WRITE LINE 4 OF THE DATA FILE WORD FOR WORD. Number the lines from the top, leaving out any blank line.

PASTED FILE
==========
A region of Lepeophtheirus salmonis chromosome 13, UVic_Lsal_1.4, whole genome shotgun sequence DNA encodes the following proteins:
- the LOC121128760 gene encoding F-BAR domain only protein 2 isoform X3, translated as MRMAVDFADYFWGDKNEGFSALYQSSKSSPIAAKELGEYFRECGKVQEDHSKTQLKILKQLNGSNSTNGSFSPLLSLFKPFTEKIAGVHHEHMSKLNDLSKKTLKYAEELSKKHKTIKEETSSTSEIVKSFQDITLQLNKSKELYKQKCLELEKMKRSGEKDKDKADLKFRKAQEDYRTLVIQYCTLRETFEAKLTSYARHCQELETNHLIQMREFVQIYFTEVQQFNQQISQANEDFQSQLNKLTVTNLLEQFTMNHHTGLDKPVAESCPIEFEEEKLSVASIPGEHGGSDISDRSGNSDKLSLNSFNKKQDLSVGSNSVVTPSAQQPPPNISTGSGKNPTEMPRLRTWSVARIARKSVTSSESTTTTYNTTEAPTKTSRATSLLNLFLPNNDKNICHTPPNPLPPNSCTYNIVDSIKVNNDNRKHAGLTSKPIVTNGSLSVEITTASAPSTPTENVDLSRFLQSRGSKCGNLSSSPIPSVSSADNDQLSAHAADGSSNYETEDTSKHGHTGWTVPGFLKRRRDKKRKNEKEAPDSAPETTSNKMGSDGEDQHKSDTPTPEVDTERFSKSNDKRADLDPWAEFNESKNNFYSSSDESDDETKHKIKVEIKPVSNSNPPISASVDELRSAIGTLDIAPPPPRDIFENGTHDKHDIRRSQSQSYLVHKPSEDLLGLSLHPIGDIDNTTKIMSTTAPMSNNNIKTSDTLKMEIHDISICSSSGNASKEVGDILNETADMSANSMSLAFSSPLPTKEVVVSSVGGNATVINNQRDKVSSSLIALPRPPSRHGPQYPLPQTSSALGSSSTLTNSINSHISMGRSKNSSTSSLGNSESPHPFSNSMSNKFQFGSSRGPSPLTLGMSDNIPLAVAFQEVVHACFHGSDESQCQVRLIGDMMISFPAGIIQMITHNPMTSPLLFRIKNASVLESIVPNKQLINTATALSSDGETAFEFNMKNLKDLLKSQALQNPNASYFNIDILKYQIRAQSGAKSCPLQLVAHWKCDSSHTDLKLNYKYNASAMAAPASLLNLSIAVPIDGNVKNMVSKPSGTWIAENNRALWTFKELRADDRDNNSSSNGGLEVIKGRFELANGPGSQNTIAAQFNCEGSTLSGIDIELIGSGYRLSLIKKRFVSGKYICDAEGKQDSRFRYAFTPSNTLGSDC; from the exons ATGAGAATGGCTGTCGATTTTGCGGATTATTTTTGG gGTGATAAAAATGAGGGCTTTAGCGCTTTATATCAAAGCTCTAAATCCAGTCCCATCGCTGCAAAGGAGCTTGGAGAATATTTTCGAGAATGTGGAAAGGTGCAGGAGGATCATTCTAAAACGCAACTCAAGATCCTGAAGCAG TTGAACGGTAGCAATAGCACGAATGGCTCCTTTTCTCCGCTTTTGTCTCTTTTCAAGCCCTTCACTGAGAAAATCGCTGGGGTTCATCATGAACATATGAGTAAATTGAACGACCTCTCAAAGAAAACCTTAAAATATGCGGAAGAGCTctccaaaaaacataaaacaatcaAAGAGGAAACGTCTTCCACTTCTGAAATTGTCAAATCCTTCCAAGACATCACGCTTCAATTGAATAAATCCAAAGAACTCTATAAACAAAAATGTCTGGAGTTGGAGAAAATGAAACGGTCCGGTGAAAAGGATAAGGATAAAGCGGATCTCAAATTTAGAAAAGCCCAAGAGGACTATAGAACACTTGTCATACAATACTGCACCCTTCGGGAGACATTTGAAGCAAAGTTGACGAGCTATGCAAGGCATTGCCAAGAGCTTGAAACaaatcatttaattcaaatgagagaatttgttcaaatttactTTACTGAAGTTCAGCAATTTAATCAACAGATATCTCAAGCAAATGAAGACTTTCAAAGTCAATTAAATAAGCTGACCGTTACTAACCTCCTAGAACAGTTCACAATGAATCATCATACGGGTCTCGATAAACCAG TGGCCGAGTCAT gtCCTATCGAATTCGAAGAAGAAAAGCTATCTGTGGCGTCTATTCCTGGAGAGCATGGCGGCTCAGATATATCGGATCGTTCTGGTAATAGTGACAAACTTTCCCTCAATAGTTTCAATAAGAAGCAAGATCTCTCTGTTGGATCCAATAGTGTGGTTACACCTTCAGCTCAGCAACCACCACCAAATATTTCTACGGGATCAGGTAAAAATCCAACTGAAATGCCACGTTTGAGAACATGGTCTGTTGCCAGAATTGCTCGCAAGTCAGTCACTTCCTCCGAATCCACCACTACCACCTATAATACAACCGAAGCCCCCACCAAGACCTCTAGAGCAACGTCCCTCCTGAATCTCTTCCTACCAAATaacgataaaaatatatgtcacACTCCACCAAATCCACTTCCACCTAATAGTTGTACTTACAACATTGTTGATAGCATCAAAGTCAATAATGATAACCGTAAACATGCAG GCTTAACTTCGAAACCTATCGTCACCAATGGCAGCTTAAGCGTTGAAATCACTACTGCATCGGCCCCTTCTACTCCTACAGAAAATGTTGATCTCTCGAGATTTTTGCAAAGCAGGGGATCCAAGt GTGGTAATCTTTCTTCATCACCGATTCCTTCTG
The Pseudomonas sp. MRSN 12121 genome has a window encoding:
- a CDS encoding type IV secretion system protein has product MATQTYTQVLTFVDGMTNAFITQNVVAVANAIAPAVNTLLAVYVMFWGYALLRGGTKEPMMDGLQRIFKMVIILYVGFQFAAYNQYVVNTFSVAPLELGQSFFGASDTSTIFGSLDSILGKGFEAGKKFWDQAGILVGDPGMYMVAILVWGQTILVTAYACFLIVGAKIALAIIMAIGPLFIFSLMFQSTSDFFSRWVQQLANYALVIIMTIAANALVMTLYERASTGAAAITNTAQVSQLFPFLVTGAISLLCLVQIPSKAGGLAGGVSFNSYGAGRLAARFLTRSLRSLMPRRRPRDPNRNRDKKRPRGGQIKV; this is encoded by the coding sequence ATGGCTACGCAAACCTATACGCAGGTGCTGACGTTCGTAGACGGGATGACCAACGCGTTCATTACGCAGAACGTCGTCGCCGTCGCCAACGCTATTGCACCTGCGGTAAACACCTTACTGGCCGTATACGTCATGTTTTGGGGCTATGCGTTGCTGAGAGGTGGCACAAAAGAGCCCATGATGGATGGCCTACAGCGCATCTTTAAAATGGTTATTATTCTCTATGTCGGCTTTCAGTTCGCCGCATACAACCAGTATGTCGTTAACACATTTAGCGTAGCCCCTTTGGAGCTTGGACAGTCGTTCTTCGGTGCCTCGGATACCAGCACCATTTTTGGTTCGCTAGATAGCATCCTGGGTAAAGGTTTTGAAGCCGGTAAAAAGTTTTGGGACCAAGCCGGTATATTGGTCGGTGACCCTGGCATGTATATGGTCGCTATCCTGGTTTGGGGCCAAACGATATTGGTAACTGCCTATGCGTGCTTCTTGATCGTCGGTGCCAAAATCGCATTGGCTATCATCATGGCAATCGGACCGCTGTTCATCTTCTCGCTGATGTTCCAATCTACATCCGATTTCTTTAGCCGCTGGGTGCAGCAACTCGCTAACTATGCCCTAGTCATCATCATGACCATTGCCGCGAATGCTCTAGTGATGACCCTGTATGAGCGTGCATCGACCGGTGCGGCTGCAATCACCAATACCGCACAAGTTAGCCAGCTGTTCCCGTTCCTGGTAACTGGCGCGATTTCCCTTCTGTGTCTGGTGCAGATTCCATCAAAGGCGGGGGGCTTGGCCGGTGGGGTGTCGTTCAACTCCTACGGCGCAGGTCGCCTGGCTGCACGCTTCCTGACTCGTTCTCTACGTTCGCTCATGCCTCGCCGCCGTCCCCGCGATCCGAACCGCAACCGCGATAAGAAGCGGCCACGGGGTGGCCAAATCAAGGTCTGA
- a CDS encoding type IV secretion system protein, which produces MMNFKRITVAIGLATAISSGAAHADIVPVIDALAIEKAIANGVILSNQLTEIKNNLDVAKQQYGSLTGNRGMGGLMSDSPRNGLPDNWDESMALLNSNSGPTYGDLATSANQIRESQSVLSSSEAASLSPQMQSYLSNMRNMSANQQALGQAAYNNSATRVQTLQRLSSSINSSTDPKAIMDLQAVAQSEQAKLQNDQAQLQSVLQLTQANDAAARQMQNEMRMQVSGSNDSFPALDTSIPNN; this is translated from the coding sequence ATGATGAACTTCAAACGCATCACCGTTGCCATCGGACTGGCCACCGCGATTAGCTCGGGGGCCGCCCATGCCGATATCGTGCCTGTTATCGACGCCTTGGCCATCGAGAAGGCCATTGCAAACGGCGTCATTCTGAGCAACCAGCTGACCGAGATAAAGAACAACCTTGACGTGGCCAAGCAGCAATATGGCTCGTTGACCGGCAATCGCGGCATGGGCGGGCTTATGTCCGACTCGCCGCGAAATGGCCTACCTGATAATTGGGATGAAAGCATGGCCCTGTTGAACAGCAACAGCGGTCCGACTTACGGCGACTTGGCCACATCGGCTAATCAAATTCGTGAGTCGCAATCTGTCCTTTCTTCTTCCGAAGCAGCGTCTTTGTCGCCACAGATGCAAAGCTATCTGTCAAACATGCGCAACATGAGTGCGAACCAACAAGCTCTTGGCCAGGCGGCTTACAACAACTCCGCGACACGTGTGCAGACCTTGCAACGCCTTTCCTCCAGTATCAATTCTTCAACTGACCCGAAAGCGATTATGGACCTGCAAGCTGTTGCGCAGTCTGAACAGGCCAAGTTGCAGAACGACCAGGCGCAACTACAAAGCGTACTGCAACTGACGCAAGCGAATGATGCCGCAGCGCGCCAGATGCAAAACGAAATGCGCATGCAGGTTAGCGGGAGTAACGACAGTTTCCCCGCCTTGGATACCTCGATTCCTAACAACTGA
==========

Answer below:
- a CDS encoding type IV secretion system protein has product MATQTYTQVLTFVDGMTNAFITQNVVAVANAIAPAVNTLLAVYVMFWGYALLRGGTKEPMMDGLQRIFKMVIILYVGFQFAAYNQYVVNTFSVAPLELGQSFFGASDTSTIFGSLDSILGKGFEAGKKFWDQAGILVGDPGMYMVAILVWGQTILVTAYACFLIVGAKIALAIIMAIGPLFIFSLMFQSTSDFFSRWVQQLANYALVIIMTIAANALVMTLYERASTGAAAITNTAQVSQLFPFLVTGAISLLCLVQIPSKAGGLAGGVSFNSYGAGRLAARFLTRSLRSLMPRRRPRDPNRNRDKKRPRGGQIKV; this is encoded by the coding sequence ATGGCTACGCAAACCTATACGCAGGTGCTGACGTTCGTAGACGGGATGACCAACGCGTTCATTACGCAGAACGTCGTCGCCGTCGCCAACGCTATTGCACCTGCGGTAAACACCTTACTGGCCGTATACGTCATGTTTTGGGGCTATGCGTTGCTGAGAGGTGGCACAAAAGAGCCCATGATGGATGGCCTACAGCGCATCTTTAAAATGGTTATTATTCTCTATGTCGGCTTTCAGTTCGCCGCATACAACCAGTATGTCGTTAACACATTTAGCGTAGCCCCTTTGGAGCTTGGACAGTCGTTCTTCGGTGCCTCGGATACCAGCACCATTTTTGGTTCGCTAGATAGCATCCTGGGTAAAGGTTTTGAAGCCGGTAAAAAGTTTTGGGACCAAGCCGGTATATTGGTCGGTGACCCTGGCATGTATATGGTCGCTATCCTGGTTTGGGGCCAAACGATATTGGTAACTGCCTATGCGTGCTTCTTGATCGTCGGTGCCAAAATCGCATTGGCTATCATCATGGCAATCGGACCGCTGTTCATCTTCTCGCTGATGTTCCAATCTACATCCGATTTCTTTAGCCGCTGGGTGCAGCAACTCGCTAACTATGCCCTAGTCATCATCATGACCATTGCCGCGAATGCTCTAGTGATGACCCTGTATGAGCGTGCATCGACCGGTGCGGCTGCAATCACCAATACCGCACAAGTTAGCCAGCTGTTCCCGTTCCTGGTAACTGGCGCGATTTCCCTTCTGTGTCTGGTGCAGATTCCATCAAAGGCGGGGGGCTTGGCCGGTGGGGTGTCGTTCAACTCCTACGGCGCAGGTCGCCTGGCTGCACGCTTCCTGACTCGTTCTCTACGTTCGCTCATGCCTCGCCGCCGTCCCCGCGATCCGAACCGCAACCGCGATAAGAAGCGGCCACGGGGTGGCCAAATCAAGGTCTGA